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Now flames the Cid,' and now Perolla burns;
Great Cæsar roars, and hisses in the fires ; 251
King John in silence modestly expires;
No merit now the dear Nonjuror claims,
Moliere's old stubble in a moment flames.
Tears gushed again, as from pale Priam's eyes,
When the last blaze sent Ilion to the skies.: 256

1 “Jam Deïphobi dedit ampla ruinam,

Vulcano superante domus ; jam proximus ardet Ucalegon.”—P. In the first notes on the Dunciad it was said, that this Author was particularly excellent at Tragedy. “ This (says he) is as unjust as to say I could not dance on a Rope.” But certain it is that he had attempted to dance on this Rope, and fell most shamefully, having produced no less than four Tragedies (the names of which the Poet preserves in these few lines); the three first of them were fairly printed, acted, and damned; the fourth suppressed, in fear of the like treatment.-P. W.

The Four Tragedies, by Cibber were “Ximena," which was founded on Corneille's “ Cid,” “Indamora and Perolla,” and “ Cæsar in Egypt,” all of which were unsuccessful, and “King John," which was suppressed at first, but was acted in 1774.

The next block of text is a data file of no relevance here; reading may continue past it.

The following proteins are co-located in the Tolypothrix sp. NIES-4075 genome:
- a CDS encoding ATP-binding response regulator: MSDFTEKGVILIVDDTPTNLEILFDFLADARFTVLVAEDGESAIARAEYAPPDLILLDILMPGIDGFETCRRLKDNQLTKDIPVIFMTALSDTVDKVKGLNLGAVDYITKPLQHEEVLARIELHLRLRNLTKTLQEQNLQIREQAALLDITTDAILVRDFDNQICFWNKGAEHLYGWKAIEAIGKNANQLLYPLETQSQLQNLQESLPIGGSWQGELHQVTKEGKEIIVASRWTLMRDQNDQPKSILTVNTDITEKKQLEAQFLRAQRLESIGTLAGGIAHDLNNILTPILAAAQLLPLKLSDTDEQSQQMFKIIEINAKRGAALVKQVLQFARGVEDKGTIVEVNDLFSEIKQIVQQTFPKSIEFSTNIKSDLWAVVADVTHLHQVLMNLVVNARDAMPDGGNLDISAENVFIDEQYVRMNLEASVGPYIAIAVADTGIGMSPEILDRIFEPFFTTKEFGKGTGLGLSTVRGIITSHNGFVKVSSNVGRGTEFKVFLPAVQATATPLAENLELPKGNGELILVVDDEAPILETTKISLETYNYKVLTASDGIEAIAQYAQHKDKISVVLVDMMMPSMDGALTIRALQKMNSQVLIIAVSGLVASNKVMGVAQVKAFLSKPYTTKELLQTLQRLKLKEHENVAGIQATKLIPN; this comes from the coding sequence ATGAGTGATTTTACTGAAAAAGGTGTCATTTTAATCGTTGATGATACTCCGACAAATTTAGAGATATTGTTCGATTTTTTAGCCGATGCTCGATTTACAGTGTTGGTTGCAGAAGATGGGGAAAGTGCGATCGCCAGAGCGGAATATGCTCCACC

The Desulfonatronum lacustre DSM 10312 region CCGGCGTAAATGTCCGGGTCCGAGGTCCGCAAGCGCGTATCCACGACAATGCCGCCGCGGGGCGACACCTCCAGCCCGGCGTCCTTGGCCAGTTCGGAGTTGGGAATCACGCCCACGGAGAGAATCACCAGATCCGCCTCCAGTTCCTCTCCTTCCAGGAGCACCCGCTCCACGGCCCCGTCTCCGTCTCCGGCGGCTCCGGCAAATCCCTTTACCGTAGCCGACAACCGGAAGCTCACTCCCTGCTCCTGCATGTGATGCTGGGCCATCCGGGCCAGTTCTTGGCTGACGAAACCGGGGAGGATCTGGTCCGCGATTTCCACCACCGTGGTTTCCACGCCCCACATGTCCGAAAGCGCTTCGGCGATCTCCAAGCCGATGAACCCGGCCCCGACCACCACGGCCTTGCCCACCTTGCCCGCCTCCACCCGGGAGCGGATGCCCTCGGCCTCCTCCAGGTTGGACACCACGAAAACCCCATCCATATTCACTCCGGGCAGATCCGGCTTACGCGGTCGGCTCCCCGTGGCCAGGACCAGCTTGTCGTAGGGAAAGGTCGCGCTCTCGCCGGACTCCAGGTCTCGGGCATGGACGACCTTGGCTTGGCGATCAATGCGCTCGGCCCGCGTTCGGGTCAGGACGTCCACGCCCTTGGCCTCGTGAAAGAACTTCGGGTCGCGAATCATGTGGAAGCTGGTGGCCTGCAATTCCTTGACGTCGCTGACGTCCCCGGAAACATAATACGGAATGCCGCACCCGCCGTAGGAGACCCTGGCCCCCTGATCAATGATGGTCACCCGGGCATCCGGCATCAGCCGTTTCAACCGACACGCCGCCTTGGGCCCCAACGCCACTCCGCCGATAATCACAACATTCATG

? A Comedy threshed out of Molière's “ Tartuffe,” and so much the Translator's favourite, that he assures us all our author's dislike to it could only arise from disaffection to the Government :

“Qui méprise Cotin, n'estime point son Roi,

Et n'a, selon Cotin, ni Dieu, ní foi, ni loi.”Boil. He assures us, that “when he had the honour to kiss his Majesty's hand upon presenting his dedication of it, he was graciously pleased, out of his royal bounty, to order him two hundred pounds for it. And this he doubts not grieved Mr. P."-P. W.

3 See Virgil, Æn. ii., where I would advise the reader to peruse the story of Troy's destruction, rather than in Wynkyn. But I caution him alike in both to beware of a most grievous error, that of thinking it was brought about by I know not what Trojan Horse ; there never having been any such thing. For,

Roused by the light, old Dulness heaved the

head, Then snatched a sheet of Thule 1 from her bed; Sudden she flies, and whelms it o'er the pyre; Down sink the flames, and with a hiss expire. 260